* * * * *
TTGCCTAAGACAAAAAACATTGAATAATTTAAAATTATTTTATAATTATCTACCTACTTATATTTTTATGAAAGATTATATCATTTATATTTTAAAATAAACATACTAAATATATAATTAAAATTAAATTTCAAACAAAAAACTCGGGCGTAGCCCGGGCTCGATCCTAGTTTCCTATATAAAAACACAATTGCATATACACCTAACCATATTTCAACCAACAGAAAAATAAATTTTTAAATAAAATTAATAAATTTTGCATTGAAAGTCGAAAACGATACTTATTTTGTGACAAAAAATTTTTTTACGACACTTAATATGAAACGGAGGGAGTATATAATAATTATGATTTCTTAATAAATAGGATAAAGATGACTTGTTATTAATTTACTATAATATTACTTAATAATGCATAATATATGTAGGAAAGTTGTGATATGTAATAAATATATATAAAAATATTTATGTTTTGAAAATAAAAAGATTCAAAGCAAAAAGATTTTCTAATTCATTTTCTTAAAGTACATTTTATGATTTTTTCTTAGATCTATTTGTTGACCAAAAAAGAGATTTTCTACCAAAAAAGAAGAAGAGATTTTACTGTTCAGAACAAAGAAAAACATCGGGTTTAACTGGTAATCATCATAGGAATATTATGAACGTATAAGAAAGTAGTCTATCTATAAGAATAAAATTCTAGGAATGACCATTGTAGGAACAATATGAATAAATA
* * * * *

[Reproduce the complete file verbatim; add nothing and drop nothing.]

TTGCCTAAGACAAAAAACATTGAATAATTTAAAATTATTTTATAATTATCTACCTACTTATATTTTTATGAAAGATTATATCATTTATATTTTAAAATAAACATACTAAATATATAATTAAAATTAAATTTCAAACAAAAAACTCGGGCGTAGCCCGGGCTCGATCCTAGTTTCCTATATAAAAACACAATTGCATATACACCTAACCATATTTCAACCAACAGAAAAATAAATTTTTAAATAAAATTAATAAATTTTGCATTGAAAGTCGAAAACGATACTTATTTTGTGACAAAAAATTTTTTTACGACACTTAATATGAAACGGAGGGAGTATATAATAATTATGATTTCTTAATAAATAGGATAAAGATGACTTGTTATTAATTTACTATAATATTACTTAATAATGCATAATATATGTAGGAAAGTTGTGATATGTAATAAATATATATAAAAATATTTATGTTTTGAAAATAAAAAGATTCAAAGCAAAAAGATTTTCTAATTCATTTTCTTAAAGTACATTTTATGATTTTTTCTTAGATCTATTTGTTGACCAAAAAAGAGATTTTCTACCAAAAAAGAAGAAGAGATTTTACTGTTCAGAACAAAGAAAAACATCGGGTTTAACTGGTAATCATCATAGGAATATTATGAACGTATAAGAAAGTAGTCTATCTATAAGAATAAAATTCTAGGAATGACCATTGTAGGAACAATATGAATAAATA